Yep, I get it, and that kind of industry impact (bitcoin mining) would have been part of the data input affecting the analysis as well. In the end, it's a forecast of course, but with let's say more data than your average bear would have, to back up that forecast.
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Re: Bitcoin: Censorship-Resistant Digital P2P Currency

Post by Moliere »

Bitcoin’s Success Is Drawing More Attention to the Shadiest Parts of the Cryptocurrency World
Cryptocurrency scams are still thriving, but they’re attracting more attention, multiple reports over the last week suggest. The shadiness cited demonstrates the power of misinformation in a sector crowded by everyday investors eager to make a quick fortune. Regulators are making their initial moves to reign in the unruly crypto landscape, but many novice investors continue to be fooled into trusting con artists who are essentially peddling tea leaves.

Last week we saw more rumblings of a coming global regulatory wave, with news that South Korea is still considering a ban on crypto exchanges and that China will be blocking domestic access to centralized trading platforms. (Some believe the reports helped drive down the price of bitcoin.) In the U.S., two cease-and-desist letters from state securities authorities also brought down an exchange called BitConnect, which had long been criticized as a Ponzi scheme. New York’s Commodity Futures Trading Commission also announced on Friday that it had filed three lawsuits against cryptocurrency companies that were allegedly defrauding their customers.
Fortunately I have never participated in an ICO and the Exchanges I use are never named in these articles.
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Re: Bitcoin: Censorship-Resistant Digital P2P Currency

Post by Moliere »

Step 1: soccer
Step 2: blockchain
Step 3: winning!
By partnering with a cryptocurrency issuer, Arsenal should be able to capitalize on the digital coin sector buzz. For CashBet, the partnership clearly makes sense as Arsenal is one of the best known football brands in the world.

Dr. Mike Reaves, CEO and Founder of CashBet, explained they are actively targeting the global, multi-billion dollar marketplace of online gaming with their ICO for CashBet Coin.
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Re: Bitcoin: Censorship-Resistant Digital P2P Currency

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Image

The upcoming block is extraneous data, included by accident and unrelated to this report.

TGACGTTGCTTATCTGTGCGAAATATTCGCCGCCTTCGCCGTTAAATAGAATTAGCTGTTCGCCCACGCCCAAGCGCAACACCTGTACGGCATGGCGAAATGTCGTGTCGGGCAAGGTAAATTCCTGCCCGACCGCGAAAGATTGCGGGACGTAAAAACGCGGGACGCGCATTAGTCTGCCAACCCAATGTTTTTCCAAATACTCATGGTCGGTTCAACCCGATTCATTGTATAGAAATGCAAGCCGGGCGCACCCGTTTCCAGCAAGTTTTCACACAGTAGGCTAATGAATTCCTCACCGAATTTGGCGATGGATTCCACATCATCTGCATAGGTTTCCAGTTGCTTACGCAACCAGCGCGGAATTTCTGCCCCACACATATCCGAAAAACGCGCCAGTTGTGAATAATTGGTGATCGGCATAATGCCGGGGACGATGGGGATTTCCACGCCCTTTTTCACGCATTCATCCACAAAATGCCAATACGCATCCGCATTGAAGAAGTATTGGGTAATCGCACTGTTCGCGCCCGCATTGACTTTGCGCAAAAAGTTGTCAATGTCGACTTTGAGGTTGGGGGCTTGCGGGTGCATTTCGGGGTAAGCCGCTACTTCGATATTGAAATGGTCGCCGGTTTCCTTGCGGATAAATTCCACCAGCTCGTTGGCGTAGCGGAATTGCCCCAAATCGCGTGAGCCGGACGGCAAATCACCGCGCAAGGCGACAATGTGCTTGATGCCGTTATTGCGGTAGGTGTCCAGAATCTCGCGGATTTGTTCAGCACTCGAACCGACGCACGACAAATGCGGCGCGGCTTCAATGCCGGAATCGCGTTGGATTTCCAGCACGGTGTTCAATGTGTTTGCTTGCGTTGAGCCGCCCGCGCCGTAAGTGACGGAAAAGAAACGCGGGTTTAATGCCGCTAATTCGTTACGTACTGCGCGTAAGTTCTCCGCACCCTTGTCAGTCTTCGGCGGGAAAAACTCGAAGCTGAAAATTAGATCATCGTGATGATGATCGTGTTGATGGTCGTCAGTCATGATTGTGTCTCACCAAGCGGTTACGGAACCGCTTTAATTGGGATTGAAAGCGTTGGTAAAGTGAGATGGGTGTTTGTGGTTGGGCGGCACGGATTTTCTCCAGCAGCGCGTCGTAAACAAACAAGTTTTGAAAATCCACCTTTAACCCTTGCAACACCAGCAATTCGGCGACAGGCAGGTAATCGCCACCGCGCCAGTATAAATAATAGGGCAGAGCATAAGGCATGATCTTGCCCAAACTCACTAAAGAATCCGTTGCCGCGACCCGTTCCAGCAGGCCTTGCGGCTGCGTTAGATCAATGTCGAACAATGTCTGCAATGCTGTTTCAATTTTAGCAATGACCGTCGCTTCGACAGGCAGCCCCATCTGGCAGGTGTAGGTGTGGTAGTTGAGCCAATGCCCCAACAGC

Bitcoin is doomed!
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Re: Bitcoin: Censorship-Resistant Digital P2P Currency

Post by Isgrimnur »

Coincheck
One of Japan’s biggest cryptocurrency exchanges said that about $400 million in NEM tokens were lost after the coins were sent “illicitly” outside the venue, spooking investors in a country that’s still wary of digital-token exchanges four years after the collapse of Mt. Gox.

After hours of speculation, Coincheck Inc. co-founder Yusuke Otsuka said during a late-night press conference at the Tokyo Stock Exchange that the company didn’t know how the 500 million tokens went missing, but the firm is working to ensure the safety of all client assets. Coincheck said earlier it had suspended all withdrawals, halted trading in all tokens except Bitcoin, and stopped deposits into NEM coins.
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Re: Bitcoin: Censorship-Resistant Digital P2P Currency

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Can Bitcoin Be Regulated? U.S. Courts Are About to Decide
The U.S. is trying to regulate cybercurrency offerings. It’s still unclear whether it has the authority to do so.

Federal judges in Brooklyn, New York, are about to rule on the question. In doing so, they could determine whether Bitcoin and other stateless currencies are securities that can be regulated like stocks or bonds. Courts across the country are likely to consult these rulings when considering other cybercurrency cases.

“If it’s not a security, then what is it?” said Peter Henning, a former SEC and Justice Department lawyer who is now a professor at Wayne State University Law School.